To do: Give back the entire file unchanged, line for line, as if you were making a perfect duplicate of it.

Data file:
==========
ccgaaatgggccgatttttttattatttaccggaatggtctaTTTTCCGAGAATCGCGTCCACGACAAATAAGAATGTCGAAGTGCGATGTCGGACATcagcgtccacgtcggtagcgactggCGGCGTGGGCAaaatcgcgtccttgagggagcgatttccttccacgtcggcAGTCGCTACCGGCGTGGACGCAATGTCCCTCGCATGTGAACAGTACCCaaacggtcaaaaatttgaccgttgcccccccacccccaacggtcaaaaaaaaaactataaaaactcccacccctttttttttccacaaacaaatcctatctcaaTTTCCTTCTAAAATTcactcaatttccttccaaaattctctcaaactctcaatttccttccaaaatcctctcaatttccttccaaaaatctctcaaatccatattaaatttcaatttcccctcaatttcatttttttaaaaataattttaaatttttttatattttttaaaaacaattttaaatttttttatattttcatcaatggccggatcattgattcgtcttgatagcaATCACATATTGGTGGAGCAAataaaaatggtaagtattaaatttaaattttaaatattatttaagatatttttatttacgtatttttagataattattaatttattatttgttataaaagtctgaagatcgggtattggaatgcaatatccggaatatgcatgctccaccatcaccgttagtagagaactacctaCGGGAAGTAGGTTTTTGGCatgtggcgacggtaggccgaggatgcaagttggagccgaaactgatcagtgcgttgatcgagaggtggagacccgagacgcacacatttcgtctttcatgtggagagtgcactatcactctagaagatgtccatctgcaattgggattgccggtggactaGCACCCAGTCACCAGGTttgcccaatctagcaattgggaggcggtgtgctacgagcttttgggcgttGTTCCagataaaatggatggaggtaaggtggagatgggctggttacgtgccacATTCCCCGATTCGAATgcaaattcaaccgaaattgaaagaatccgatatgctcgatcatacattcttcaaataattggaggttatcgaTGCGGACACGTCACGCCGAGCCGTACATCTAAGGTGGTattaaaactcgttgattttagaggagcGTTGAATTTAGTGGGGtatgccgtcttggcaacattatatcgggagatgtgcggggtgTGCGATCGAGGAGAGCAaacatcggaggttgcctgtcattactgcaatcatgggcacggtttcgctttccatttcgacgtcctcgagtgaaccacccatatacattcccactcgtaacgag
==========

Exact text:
ccgaaatgggccgatttttttattatttaccggaatggtctaTTTTCCGAGAATCGCGTCCACGACAAATAAGAATGTCGAAGTGCGATGTCGGACATcagcgtccacgtcggtagcgactggCGGCGTGGGCAaaatcgcgtccttgagggagcgatttccttccacgtcggcAGTCGCTACCGGCGTGGACGCAATGTCCCTCGCATGTGAACAGTACCCaaacggtcaaaaatttgaccgttgcccccccacccccaacggtcaaaaaaaaaactataaaaactcccacccctttttttttccacaaacaaatcctatctcaaTTTCCTTCTAAAATTcactcaatttccttccaaaattctctcaaactctcaatttccttccaaaatcctctcaatttccttccaaaaatctctcaaatccatattaaatttcaatttcccctcaatttcatttttttaaaaataattttaaatttttttatattttttaaaaacaattttaaatttttttatattttcatcaatggccggatcattgattcgtcttgatagcaATCACATATTGGTGGAGCAAataaaaatggtaagtattaaatttaaattttaaatattatttaagatatttttatttacgtatttttagataattattaatttattatttgttataaaagtctgaagatcgggtattggaatgcaatatccggaatatgcatgctccaccatcaccgttagtagagaactacctaCGGGAAGTAGGTTTTTGGCatgtggcgacggtaggccgaggatgcaagttggagccgaaactgatcagtgcgttgatcgagaggtggagacccgagacgcacacatttcgtctttcatgtggagagtgcactatcactctagaagatgtccatctgcaattgggattgccggtggactaGCACCCAGTCACCAGGTttgcccaatctagcaattgggaggcggtgtgctacgagcttttgggcgttGTTCCagataaaatggatggaggtaaggtggagatgggctggttacgtgccacATTCCCCGATTCGAATgcaaattcaaccgaaattgaaagaatccgatatgctcgatcatacattcttcaaataattggaggttatcgaTGCGGACACGTCACGCCGAGCCGTACATCTAAGGTGGTattaaaactcgttgattttagaggagcGTTGAATTTAGTGGGGtatgccgtcttggcaacattatatcgggagatgtgcggggtgTGCGATCGAGGAGAGCAaacatcggaggttgcctgtcattactgcaatcatgggcacggtttcgctttccatttcgacgtcctcgagtgaaccacccatatacattcccactcgtaacgag